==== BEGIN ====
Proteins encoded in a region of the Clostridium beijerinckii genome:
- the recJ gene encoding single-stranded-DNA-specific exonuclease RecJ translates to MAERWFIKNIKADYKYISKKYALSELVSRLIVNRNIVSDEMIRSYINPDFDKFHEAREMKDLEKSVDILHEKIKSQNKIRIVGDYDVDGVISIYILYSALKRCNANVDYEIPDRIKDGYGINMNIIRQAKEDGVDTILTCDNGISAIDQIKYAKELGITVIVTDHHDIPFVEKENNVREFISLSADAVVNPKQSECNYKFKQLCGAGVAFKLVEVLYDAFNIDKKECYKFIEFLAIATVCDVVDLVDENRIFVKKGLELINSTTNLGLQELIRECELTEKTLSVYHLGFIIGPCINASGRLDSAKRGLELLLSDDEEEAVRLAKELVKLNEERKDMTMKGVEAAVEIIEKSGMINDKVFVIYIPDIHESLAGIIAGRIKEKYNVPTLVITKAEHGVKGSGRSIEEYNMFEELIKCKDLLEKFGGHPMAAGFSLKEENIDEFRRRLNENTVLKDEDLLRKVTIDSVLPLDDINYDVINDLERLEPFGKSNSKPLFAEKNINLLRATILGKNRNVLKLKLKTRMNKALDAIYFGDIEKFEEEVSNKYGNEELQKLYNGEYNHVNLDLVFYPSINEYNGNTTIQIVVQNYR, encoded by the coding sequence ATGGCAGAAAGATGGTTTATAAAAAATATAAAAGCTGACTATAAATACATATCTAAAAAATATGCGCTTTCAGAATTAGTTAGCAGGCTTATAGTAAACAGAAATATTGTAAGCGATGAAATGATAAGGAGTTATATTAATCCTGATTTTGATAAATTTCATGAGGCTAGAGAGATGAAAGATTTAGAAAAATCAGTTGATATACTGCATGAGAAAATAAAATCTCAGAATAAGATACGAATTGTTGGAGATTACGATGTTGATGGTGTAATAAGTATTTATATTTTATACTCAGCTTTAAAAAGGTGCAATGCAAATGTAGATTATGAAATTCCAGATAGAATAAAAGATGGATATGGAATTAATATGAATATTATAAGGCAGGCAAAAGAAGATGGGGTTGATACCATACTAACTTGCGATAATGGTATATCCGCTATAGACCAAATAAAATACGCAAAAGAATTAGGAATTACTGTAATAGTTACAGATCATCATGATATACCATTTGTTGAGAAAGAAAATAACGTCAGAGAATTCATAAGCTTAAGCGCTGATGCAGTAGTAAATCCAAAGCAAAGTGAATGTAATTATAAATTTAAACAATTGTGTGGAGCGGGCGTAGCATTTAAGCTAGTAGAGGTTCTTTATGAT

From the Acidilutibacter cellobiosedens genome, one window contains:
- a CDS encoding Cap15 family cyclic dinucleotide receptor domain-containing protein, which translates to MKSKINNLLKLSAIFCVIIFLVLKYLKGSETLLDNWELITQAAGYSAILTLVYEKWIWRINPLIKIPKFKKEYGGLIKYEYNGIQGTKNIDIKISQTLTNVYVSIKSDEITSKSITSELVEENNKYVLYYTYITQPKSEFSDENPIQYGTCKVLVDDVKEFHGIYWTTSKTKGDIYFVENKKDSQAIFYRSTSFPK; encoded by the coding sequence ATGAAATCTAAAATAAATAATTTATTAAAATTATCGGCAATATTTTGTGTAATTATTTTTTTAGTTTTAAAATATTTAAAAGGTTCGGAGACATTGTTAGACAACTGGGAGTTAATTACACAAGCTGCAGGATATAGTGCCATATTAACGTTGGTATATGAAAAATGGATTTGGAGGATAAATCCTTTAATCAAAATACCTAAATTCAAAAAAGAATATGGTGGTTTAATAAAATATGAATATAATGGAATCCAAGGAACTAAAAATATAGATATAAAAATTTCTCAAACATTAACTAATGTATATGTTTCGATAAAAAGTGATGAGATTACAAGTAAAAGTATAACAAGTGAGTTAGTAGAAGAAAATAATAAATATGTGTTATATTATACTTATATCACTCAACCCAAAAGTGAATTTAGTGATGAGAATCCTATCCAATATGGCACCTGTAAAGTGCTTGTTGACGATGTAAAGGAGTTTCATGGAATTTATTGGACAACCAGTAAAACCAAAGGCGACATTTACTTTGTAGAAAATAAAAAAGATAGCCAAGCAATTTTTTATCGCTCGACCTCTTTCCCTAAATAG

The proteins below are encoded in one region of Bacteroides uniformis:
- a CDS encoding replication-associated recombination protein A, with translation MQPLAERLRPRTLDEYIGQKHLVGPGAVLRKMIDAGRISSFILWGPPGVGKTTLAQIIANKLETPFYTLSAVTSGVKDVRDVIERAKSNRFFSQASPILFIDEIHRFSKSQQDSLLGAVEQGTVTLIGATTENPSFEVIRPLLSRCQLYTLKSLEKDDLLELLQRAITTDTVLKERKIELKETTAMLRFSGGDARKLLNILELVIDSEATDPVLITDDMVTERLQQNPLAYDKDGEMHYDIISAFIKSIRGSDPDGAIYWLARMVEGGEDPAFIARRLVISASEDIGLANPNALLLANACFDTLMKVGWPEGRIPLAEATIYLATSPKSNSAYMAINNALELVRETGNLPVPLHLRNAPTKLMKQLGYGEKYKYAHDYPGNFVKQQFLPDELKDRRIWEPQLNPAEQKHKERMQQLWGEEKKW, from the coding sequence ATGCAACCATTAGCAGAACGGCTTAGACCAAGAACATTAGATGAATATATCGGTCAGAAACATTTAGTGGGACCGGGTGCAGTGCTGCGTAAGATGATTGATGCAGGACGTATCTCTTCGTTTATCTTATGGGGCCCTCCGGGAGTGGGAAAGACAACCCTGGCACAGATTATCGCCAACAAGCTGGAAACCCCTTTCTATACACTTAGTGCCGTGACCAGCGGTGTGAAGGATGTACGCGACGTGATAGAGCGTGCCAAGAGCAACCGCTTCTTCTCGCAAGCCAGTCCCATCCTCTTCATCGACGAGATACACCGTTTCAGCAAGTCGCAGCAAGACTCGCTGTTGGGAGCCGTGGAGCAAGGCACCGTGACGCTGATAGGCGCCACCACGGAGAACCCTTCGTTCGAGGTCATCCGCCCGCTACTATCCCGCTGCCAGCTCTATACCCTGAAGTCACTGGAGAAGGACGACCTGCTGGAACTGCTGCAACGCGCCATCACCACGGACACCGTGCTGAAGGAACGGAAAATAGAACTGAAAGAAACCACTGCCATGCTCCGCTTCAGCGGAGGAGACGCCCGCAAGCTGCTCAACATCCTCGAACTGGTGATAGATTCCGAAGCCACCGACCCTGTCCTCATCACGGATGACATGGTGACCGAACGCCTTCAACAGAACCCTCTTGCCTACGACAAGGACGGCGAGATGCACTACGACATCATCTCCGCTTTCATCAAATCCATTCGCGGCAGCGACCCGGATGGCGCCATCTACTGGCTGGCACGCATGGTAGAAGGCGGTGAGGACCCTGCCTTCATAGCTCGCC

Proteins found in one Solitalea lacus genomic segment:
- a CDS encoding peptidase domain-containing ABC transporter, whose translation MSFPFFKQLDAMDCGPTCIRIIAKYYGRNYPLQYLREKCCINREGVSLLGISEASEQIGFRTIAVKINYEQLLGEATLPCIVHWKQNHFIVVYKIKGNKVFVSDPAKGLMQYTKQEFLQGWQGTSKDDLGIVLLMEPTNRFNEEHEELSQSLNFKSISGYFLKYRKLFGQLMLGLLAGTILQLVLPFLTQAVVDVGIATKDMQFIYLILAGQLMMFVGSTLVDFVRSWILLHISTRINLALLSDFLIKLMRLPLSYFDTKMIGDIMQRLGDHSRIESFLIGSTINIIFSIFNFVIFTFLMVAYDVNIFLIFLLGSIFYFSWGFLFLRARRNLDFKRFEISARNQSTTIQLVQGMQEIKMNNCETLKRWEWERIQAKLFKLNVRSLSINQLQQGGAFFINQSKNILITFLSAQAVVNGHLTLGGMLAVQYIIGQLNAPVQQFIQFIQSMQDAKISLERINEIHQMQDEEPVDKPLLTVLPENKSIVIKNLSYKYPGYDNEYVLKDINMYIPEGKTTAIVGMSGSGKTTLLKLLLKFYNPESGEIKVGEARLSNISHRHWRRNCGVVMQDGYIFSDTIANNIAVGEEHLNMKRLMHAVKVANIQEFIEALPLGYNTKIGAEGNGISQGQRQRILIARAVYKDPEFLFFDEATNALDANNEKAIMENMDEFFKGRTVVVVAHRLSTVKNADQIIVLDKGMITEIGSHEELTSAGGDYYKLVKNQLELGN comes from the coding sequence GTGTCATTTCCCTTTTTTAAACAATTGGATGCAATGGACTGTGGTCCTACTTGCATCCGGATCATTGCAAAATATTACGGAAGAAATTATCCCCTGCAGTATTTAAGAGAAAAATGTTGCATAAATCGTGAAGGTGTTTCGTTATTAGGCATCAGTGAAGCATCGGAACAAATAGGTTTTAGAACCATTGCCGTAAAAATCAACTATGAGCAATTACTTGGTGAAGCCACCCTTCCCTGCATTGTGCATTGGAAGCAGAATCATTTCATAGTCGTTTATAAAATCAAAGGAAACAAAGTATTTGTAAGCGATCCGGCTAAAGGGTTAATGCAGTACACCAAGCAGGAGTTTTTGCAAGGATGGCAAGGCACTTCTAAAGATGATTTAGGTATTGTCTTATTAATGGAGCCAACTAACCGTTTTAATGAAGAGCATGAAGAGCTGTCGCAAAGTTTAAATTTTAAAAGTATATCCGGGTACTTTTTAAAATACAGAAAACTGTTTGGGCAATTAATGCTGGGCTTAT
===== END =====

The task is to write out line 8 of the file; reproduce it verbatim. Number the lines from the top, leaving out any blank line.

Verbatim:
- a CDS encoding peptidase domain-containing ABC transporter, whose translation MSFPFFKQLDAMDCGPTCIRIIAKYYGRNYPLQYLREKCCINREGVSLLGISEASEQIGFRTIAVKINYEQLLGEATLPCIVHWKQNHFIVVYKIKGNKVFVSDPAKGLMQYTKQEFLQGWQGTSKDDLGIVLLMEPTNRFNEEHEELSQSLNFKSISGYFLKYRKLFGQLMLGLLAGTILQLVLPFLTQAVVDVGIATKDMQFIYLILAGQLMMFVGSTLVDFVRSWILLHISTRINLALLSDFLIKLMRLPLSYFDTKMIGDIMQRLGDHSRIESFLIGSTINIIFSIFNFVIFTFLMVAYDVNIFLIFLLGSIFYFSWGFLFLRARRNLDFKRFEISARNQSTTIQLVQGMQEIKMNNCETLKRWEWERIQAKLFKLNVRSLSINQLQQGGAFFINQSKNILITFLSAQAVVNGHLTLGGMLAVQYIIGQLNAPVQQFIQFIQSMQDAKISLERINEIHQMQDEEPVDKPLLTVLPENKSIVIKNLSYKYPGYDNEYVLKDINMYIPEGKTTAIVGMSGSGKTTLLKLLLKFYNPESGEIKVGEARLSNISHRHWRRNCGVVMQDGYIFSDTIANNIAVGEEHLNMKRLMHAVKVANIQEFIEALPLGYNTKIGAEGNGISQGQRQRILIARAVYKDPEFLFFDEATNALDANNEKAIMENMDEFFKGRTVVVVAHRLSTVKNADQIIVLDKGMITEIGSHEELTSAGGDYYKLVKNQLELGN comes from the coding sequence GTGTCATTTCCCTTTTTTAAACAATTGGATGCAATGGACTGTGGTCCTACTTGCATCCGGATCATTGCAAAATATTACGGAAGAAATTATCCCCTGCAGTATTTAAGAGAAAAATGTTGCATAAATCGTGAAGGTGTTTCGTTATTAGGCATCAGTGAAGCATCGGAACAAATAGGTTTTAGAACCATTGCCGTAAAAATCAACTATGAGCAATTACTTGGTGAAGCCACCCTTCCCTGCATTGTGCATTGGAAGCAGAATCATTTCATAGTCGTTTATAAAATCAAAGGAAACAAAGTATTTGTAAGCGATCCGGCTAAAGGGTTAATGCAGTACACCAAGCAGGAGTTTTTGCAAGGATGGCAAGGCACTTCTAAAGATGATTTAGGTATTGTCTTATTAATGGAGCCAACTAACCGTTTTAATGAAGAGCATGAAGAGCTGTCGCAAAGTTTAAATTTTAAAAGTATATCCGGGTACTTTTTAAAATACAGAAAACTGTTTGGGCAATTAATGCTGGGCTTAT